Why Are Stocks So Expensive? – Seeking Alpha

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There have been countless discussions of the overvaluation of stocks these days. But one metric has been getting short shrift. And that is supply.

The demand for stocks is going to be high as long as alternative investment vehicles are not as appealing as stocks. Right now, the perceived return on stocks is higher than that for most other investment instruments, especially because of the low-interest rate environment. This demand may shift, which I’ll get to later. But for now, let’s table that end of the equation, as demand is difficult to predict and hard to measure.

What I can measure is supply. (The figures that follow I calculated using the data available to subscribers of Portfolio123.) I’m going to look at float because the conventional measure of how expensive the market is involves earnings per share. Right now, the total float of equity stocks in the three major exchanges is 765 trillion shares. Two years ago, it was 754 trillion shares. Twelve years ago, it was 598 trillion shares.

The number of shares available to buy has risen by only 28% over twelve years, which works out to 2.07% per year, and for the last two years by only 1.46%, or 0.73% per year. While the float per company listed has increased, the number of companies on the exchanges has fallen drastically, from about 7,500 companies in 1999 to fewer than 5,000 today. Simply put, US companies as a whole are buying back almost as many shares as they issue.

Now let’s compare this lackluster growth to the amount of money that people are investing. It’s hard to put a finger on that number, but I’ll offer a few points of comparison. (The figures that follow were obtained from Federal Reserve Economic Data.) The amount of money in circulation has gone up 104% in the last twelve years, or 6.14% per year.

The amount of money in institutional money funds has gone up 58% in the last twelve years, or 3.87% per year. The total financial assets of households and non-profits has gone up 80% in the last twelve years, or 5.06% per year. The total amount in IRAs has gone up 141% in twelve years, or 7.61% per year. With demand growing two or three times as fast as supply, it’s no wonder the price-to-earnings ratio has risen so high.

The situation is even more extreme if we just look at the float of the S&P 500, which has remained almost exactly the same for over a decade. Between January 2006 and today, the total float has varied between 281 trillion and 320 trillion shares, and its size today – 294 trillion – is almost exactly what it was ten years ago – 295 trillion. Now consider this: Right now, the amount of money invested in the S&P 500 amounts to 60% of all equity investments in the three major exchanges.

Ten years ago, it was only 47%. By this measure, the supply of shares, relative to the amount invested, has shrunk drastically. And because the Shiller CAPE, which measures the 10-year price-to-earnings ratio of the S&P 500, is the most common measure of how expensive the market is, perhaps the float of the S&P 500 is the best comparable measure of supply.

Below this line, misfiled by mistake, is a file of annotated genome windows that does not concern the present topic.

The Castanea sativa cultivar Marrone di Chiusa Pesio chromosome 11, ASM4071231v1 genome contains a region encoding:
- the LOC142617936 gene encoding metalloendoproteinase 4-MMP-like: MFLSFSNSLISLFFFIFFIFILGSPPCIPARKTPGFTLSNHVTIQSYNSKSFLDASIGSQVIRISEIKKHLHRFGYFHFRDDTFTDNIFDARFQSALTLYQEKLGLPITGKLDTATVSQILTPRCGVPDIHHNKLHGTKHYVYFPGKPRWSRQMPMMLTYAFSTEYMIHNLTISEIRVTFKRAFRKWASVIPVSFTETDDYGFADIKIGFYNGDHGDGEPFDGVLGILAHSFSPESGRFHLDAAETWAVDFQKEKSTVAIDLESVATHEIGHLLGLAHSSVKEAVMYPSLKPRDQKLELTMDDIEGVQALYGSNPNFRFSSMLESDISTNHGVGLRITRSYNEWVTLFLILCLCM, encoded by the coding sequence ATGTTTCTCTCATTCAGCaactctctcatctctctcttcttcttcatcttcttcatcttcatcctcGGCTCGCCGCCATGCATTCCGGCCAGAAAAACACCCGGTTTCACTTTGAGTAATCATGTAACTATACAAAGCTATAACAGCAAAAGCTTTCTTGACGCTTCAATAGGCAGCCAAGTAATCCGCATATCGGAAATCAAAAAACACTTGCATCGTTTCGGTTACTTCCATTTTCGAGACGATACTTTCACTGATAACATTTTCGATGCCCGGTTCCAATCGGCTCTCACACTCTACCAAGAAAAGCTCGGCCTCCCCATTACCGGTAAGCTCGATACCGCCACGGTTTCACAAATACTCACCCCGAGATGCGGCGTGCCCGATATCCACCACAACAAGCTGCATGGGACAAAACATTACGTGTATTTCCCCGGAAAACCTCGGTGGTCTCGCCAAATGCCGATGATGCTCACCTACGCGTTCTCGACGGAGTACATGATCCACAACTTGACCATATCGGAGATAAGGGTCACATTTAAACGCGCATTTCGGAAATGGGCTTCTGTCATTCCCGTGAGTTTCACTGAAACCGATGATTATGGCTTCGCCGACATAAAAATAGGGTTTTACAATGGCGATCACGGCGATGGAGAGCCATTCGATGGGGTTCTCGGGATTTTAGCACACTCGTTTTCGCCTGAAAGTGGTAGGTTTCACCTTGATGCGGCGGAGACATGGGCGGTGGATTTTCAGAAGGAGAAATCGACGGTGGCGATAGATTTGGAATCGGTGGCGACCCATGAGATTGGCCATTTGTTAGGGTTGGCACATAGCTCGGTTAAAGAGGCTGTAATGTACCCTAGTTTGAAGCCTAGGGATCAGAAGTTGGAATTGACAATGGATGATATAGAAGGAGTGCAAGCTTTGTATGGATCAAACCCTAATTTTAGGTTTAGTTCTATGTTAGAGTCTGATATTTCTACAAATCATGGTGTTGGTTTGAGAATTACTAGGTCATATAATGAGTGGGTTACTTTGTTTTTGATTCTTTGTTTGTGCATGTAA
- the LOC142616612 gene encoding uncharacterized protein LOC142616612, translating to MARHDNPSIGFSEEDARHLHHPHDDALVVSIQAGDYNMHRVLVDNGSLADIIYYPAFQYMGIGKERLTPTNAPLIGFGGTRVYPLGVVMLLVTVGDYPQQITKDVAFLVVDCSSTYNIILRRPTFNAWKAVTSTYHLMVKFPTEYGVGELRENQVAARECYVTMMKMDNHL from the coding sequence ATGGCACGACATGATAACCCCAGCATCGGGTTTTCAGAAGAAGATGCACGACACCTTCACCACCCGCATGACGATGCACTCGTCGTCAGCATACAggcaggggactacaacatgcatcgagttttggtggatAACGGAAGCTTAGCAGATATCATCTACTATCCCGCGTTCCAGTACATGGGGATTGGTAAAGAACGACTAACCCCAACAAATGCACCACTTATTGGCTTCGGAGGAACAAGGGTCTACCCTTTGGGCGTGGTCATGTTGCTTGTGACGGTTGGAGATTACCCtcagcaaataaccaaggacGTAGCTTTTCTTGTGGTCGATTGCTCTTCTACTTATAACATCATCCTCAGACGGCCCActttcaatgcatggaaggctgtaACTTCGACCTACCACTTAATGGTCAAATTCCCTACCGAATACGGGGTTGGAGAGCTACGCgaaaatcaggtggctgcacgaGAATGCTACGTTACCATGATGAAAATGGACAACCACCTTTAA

What are the prospects that stocks will get cheaper in the near future? Here are the possibilities that I can see, most of them unlikely:

1. Changes in regulation could make going private less attractive and going public more, thus increasing the number of companies available for investment.

2. Companies could stop buying back their shares and instead pay dividends, decrease debt, and invest in their futures.

3. Interest rates could rise enough to make bonds more competitive with stocks as investment vehicles.

4. Investors could lose faith in the US stock market and shift their investments into alternatives – bonds, commodities, real estate, collectibles, futures, certificates of deposit, and foreign stocks.

5. Changes in regulation and trading practices could make stocks in foreign companies much easier to trade, and investment in them could become more attractive than investing in US companies.

I don’t see any signs of any of these things happening in the near future. And, being a long-only equity-only investor, I’m glad of that.

But there is a sixth possibility: that earnings per share could grow to a level commensurate with investment growth. The median EPS of the S&P 500 (again, using figures available on Portfolio123), has grown 44% in the last twelve years, from $1.95 to $2.82; it hasn’t yet regained its peak of $3.00 in March 2015, but it’s getting close to doing so, and could surpass it in the next year or two. That would make the stock market somewhat less expensive.

At any rate, considering all this, it’s a wonder that stocks aren’t more expensive than they are. If one judges by the Shiller CAPE, they’re significantly more expensive than they were ten to twelve years ago, but if one looks at other measures – the median price to book value or price to free cash flow of all the stocks on the major exchanges (not just the S&P 500) – stocks were more expensive during the period 2004 to 2007 than at any time since. There’s room for prices to rise yet farther and for stocks to get even more expensive, since the low growth in shares shows no signs of accelerating.

Disclosure: I/we have no positions in any stocks mentioned, and no plans to initiate any positions within the next 72 hours.

I wrote this article myself, and it expresses my own opinions. I am not receiving compensation for it. I have no business relationship with any company whose stock is mentioned in this article.

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